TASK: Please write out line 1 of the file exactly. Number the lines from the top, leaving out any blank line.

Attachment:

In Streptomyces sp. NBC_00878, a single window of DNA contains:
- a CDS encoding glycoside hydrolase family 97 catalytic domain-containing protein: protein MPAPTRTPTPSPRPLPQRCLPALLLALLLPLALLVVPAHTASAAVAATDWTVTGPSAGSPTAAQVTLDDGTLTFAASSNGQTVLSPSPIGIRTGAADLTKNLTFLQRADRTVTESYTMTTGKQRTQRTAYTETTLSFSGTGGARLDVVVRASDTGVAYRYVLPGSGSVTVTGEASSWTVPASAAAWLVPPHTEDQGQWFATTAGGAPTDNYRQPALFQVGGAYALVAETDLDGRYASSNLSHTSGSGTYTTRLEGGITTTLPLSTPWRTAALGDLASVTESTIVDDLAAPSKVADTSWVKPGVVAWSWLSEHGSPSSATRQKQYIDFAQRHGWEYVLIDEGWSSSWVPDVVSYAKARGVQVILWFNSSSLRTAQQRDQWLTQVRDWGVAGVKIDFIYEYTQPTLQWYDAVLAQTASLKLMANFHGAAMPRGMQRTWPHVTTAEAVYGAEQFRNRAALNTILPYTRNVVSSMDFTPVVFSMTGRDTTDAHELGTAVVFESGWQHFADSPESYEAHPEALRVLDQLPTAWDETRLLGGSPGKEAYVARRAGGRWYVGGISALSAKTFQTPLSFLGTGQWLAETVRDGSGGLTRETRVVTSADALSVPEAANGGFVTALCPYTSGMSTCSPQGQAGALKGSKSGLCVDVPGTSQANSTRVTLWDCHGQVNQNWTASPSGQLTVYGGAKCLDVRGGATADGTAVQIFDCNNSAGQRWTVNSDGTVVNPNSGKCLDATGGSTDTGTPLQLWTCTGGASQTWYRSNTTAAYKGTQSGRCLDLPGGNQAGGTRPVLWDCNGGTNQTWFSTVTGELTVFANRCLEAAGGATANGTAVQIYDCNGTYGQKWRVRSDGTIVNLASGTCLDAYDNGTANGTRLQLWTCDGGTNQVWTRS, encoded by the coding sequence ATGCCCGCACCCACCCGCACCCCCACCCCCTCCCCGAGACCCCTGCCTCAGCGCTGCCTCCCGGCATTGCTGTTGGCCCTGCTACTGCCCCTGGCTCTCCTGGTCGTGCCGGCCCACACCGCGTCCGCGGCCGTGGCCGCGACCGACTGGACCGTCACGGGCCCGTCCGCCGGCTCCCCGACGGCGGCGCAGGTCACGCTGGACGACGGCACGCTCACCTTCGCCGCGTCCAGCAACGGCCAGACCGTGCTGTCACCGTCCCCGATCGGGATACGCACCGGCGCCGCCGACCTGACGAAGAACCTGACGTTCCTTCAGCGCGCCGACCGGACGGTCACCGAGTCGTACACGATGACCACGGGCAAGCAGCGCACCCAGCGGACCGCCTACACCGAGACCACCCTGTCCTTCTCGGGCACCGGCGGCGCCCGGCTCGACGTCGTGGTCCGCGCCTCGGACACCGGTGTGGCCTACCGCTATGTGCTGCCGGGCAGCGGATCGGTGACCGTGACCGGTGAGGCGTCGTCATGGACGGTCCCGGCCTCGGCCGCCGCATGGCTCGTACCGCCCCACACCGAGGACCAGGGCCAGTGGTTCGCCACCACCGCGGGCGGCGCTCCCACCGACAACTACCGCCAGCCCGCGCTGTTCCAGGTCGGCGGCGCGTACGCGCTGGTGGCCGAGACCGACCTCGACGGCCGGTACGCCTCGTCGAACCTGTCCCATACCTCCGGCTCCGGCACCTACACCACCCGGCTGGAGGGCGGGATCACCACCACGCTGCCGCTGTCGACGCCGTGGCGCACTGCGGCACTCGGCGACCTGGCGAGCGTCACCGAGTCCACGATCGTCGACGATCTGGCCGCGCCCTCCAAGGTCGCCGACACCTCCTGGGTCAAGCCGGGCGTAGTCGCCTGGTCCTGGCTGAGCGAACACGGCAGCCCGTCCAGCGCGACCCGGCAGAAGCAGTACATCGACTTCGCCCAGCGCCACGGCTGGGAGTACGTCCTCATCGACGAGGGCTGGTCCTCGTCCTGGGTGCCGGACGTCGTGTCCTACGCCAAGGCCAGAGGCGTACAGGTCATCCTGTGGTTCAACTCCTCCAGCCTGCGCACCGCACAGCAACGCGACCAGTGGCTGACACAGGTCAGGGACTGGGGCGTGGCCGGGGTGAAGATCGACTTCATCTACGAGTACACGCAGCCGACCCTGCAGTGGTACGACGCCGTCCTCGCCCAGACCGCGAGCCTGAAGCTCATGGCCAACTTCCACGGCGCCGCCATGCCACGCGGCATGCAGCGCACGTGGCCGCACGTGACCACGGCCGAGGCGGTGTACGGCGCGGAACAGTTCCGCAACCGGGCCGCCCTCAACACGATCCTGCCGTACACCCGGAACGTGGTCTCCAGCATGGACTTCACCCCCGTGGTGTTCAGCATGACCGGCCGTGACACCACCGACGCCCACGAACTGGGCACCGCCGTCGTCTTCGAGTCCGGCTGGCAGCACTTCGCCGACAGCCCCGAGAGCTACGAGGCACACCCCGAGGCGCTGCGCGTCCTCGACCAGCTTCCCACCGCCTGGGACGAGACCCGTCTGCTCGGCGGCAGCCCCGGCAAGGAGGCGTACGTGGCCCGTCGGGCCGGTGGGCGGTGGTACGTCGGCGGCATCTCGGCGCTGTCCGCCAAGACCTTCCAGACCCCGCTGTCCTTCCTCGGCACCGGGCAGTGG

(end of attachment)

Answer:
In Streptomyces sp. NBC_00878, a single window of DNA contains: